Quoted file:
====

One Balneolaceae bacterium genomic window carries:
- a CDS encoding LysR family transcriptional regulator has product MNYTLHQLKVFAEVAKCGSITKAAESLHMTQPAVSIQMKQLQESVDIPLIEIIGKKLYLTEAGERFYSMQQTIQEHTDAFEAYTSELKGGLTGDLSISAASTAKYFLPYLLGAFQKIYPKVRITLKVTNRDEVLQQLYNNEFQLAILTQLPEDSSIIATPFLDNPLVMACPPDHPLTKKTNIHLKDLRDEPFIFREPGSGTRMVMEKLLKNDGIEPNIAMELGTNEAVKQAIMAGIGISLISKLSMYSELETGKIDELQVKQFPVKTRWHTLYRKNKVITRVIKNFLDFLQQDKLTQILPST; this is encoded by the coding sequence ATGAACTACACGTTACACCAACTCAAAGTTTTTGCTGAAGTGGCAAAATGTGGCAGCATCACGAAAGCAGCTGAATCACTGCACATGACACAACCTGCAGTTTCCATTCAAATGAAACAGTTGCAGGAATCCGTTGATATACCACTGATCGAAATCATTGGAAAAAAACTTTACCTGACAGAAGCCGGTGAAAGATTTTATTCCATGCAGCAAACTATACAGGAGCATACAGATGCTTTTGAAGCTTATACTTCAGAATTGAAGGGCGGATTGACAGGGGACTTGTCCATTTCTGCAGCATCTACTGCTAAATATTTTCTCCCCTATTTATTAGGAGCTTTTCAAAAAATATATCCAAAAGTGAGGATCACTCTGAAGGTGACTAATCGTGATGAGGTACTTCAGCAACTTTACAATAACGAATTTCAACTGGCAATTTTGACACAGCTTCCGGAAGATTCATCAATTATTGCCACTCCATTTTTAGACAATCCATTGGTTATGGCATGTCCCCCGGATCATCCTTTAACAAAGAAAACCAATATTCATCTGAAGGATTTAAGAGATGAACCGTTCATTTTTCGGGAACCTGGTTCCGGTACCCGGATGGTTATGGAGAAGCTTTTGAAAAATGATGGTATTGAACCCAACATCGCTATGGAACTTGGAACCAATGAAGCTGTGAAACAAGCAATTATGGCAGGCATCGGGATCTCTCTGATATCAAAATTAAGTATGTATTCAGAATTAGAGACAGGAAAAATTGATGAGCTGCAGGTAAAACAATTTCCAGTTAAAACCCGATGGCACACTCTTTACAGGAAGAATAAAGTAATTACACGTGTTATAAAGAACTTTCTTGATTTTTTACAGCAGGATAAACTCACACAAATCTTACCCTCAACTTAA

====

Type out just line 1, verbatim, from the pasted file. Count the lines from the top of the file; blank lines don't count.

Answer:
One Balneolaceae bacterium genomic window carries: